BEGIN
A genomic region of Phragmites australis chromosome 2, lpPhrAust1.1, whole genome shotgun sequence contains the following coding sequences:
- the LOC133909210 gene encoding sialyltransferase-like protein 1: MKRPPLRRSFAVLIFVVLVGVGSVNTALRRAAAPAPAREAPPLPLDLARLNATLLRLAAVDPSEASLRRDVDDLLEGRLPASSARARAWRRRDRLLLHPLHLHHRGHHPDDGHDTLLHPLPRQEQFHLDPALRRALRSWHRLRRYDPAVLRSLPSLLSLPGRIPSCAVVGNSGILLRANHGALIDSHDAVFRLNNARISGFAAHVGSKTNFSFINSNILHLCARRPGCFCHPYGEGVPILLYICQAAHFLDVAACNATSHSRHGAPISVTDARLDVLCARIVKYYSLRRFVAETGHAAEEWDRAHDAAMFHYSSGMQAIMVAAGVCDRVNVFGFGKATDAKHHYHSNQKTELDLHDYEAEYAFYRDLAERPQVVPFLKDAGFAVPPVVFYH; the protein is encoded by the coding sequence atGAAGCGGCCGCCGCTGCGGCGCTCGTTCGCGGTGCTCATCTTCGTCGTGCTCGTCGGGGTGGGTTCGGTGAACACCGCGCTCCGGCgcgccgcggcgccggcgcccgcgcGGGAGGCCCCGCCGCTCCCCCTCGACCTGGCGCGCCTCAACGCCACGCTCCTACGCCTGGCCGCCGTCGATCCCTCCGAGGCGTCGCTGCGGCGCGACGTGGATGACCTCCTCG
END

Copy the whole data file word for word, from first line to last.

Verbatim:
A genomic region of Phragmites australis chromosome 2, lpPhrAust1.1, whole genome shotgun sequence contains the following coding sequences:
- the LOC133909210 gene encoding sialyltransferase-like protein 1: MKRPPLRRSFAVLIFVVLVGVGSVNTALRRAAAPAPAREAPPLPLDLARLNATLLRLAAVDPSEASLRRDVDDLLEGRLPASSARARAWRRRDRLLLHPLHLHHRGHHPDDGHDTLLHPLPRQEQFHLDPALRRALRSWHRLRRYDPAVLRSLPSLLSLPGRIPSCAVVGNSGILLRANHGALIDSHDAVFRLNNARISGFAAHVGSKTNFSFINSNILHLCARRPGCFCHPYGEGVPILLYICQAAHFLDVAACNATSHSRHGAPISVTDARLDVLCARIVKYYSLRRFVAETGHAAEEWDRAHDAAMFHYSSGMQAIMVAAGVCDRVNVFGFGKATDAKHHYHSNQKTELDLHDYEAEYAFYRDLAERPQVVPFLKDAGFAVPPVVFYH; the protein is encoded by the coding sequence atGAAGCGGCCGCCGCTGCGGCGCTCGTTCGCGGTGCTCATCTTCGTCGTGCTCGTCGGGGTGGGTTCGGTGAACACCGCGCTCCGGCgcgccgcggcgccggcgcccgcgcGGGAGGCCCCGCCGCTCCCCCTCGACCTGGCGCGCCTCAACGCCACGCTCCTACGCCTGGCCGCCGTCGATCCCTCCGAGGCGTCGCTGCGGCGCGACGTGGATGACCTCCTCG